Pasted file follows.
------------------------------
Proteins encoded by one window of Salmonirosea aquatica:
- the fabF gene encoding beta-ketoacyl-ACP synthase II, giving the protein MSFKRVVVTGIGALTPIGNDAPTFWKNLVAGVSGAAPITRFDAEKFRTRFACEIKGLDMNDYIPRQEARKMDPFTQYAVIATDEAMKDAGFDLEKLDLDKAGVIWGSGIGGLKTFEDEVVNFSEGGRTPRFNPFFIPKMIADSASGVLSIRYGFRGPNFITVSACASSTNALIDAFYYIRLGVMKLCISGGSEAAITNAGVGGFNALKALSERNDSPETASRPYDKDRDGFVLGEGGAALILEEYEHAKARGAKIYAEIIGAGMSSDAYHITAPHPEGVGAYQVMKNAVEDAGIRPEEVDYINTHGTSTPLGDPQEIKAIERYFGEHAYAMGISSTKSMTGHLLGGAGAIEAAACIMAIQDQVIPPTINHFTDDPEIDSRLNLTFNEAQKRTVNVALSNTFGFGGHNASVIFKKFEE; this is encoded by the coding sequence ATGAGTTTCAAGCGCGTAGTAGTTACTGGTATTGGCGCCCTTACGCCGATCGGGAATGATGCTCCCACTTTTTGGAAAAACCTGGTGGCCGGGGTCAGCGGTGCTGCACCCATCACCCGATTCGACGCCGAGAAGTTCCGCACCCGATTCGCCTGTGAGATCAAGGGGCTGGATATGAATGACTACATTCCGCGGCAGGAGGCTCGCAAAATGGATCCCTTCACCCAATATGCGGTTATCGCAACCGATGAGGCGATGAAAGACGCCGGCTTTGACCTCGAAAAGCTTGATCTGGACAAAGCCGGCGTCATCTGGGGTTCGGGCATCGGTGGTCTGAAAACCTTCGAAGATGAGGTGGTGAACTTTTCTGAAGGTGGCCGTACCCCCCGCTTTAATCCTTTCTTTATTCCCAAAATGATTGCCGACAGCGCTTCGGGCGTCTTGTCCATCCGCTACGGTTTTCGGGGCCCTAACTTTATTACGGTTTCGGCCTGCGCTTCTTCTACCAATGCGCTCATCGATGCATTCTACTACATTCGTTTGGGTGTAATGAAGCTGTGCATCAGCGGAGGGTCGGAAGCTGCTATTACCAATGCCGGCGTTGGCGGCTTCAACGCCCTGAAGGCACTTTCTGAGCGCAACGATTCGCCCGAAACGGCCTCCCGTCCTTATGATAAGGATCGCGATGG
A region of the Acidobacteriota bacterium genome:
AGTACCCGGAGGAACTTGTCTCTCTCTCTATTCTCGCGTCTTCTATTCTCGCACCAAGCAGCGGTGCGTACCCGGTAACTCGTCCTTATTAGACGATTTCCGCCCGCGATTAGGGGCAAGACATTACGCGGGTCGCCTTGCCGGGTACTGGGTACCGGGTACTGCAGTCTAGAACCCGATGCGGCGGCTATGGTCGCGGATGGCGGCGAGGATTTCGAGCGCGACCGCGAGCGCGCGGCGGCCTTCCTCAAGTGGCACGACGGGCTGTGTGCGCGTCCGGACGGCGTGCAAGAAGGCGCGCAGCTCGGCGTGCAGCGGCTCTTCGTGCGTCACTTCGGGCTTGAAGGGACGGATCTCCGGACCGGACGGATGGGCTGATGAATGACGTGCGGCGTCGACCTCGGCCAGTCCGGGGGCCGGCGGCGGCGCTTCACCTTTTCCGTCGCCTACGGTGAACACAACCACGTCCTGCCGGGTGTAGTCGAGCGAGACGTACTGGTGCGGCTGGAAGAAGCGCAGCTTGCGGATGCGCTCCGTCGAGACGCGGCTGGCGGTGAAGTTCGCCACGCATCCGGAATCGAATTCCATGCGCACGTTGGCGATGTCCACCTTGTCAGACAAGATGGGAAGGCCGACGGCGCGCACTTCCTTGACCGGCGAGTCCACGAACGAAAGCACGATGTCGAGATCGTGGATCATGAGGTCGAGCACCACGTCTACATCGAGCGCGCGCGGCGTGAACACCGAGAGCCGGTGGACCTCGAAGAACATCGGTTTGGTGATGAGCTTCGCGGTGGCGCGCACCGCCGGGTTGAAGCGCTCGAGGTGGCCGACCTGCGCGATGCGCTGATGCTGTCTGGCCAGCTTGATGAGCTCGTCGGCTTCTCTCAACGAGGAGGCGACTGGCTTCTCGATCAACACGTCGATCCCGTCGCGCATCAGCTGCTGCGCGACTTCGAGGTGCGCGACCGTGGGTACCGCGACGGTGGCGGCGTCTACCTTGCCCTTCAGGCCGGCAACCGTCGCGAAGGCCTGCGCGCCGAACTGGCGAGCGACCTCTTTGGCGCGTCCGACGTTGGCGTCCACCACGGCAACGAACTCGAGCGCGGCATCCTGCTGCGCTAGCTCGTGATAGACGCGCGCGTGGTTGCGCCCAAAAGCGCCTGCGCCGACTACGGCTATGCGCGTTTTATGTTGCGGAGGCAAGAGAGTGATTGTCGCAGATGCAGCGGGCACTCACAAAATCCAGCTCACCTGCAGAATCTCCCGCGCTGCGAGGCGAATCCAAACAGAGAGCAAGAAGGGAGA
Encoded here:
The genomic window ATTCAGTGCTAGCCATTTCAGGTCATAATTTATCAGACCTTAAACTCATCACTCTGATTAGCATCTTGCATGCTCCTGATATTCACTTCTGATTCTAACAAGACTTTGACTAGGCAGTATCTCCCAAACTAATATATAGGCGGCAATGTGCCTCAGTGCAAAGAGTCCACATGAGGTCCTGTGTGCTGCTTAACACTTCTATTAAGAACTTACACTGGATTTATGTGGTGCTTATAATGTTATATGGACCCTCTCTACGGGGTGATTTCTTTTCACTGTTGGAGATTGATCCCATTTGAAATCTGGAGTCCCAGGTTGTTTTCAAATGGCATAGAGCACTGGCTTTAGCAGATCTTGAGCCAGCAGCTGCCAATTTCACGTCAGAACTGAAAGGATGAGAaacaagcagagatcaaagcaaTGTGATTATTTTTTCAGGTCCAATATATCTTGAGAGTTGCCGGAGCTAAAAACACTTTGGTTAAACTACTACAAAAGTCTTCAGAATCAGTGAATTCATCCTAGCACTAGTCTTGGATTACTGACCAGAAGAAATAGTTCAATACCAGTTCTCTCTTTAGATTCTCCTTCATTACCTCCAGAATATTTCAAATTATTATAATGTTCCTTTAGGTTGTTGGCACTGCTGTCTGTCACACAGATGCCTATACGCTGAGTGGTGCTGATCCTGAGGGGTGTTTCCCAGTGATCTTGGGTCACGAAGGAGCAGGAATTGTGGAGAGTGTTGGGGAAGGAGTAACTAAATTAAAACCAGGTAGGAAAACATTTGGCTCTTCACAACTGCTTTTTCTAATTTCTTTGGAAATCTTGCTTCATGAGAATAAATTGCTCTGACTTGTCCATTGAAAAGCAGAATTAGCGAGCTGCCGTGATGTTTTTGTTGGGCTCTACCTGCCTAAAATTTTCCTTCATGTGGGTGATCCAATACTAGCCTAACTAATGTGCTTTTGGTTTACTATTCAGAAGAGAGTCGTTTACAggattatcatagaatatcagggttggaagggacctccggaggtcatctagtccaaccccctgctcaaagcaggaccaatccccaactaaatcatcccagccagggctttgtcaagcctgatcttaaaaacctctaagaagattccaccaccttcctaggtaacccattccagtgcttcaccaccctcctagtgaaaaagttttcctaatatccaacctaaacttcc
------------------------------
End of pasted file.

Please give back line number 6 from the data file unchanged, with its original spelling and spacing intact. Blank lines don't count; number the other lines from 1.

The genomic window ATTCAGTGCTAGCCATTTCAGGTCATAATTTATCAGACCTTAAACTCATCACTCTGATTAGCATCTTGCATGCTCCTGATATTCACTTCTGATTCTAACAAGACTTTGACTAGGCAGTATCTCCCAAACTAATATATAGGCGGCAATGTGCCTCAGTGCAAAGAGTCCACATGAGGTCCTGTGTGCTGCTTAACACTTCTATTAAGAACTTACACTGGATTTATGTGGTGCTTATAATGTTATATGGACCCTCTCTACGGGGTGATTTCTTTTCACTGTTGGAGATTGATCCCATTTGAAATCTGGAGTCCCAGGTTGTTTTCAAATGGCATAGAGCACTGGCTTTAGCAGATCTTGAGCCAGCAGCTGCCAATTTCACGTCAGAACTGAAAGGATGAGAaacaagcagagatcaaagcaaTGTGATTATTTTTTCAGGTCCAATATATCTTGAGAGTTGCCGGAGCTAAAAACACTTTGGTTAAACTACTACAAAAGTCTTCAGAATCAGTGAATTCATCCTAGCACTAGTCTTGGATTACTGACCAGAAGAAATAGTTCAATACCAGTTCTCTCTTTAGATTCTCCTTCATTACCTCCAGAATATTTCAAATTATTATAATGTTCCTTTAGGTTGTTGGCACTGCTGTCTGTCACACAGATGCCTATACGCTGAGTGGTGCTGATCCTGAGGGGTGTTTCCCAGTGATCTTGGGTCACGAAGGAGCAGGAATTGTGGAGAGTGTTGGGGAAGGAGTAACTAAATTAAAACCAGGTAGGAAAACATTTGGCTCTTCACAACTGCTTTTTCTAATTTCTTTGGAAATCTTGCTTCATGAGAATAAATTGCTCTGACTTGTCCATTGAAAAGCAGAATTAGCGAGCTGCCGTGATGTTTTTGTTGGGCTCTACCTGCCTAAAATTTTCCTTCATGTGGGTGATCCAATACTAGCCTAACTAATGTGCTTTTGGTTTACTATTCAGAAGAGAGTCGTTTACAggattatcatagaatatcagggttggaagggacctccggaggtcatctagtccaaccccctgctcaaagcaggaccaatccccaactaaatcatcccagccagggctttgtcaagcctgatcttaaaaacctctaagaagattccaccaccttcctaggtaacccattccagtgcttcaccaccctcctagtgaaaaagttttcctaatatccaacctaaacttcc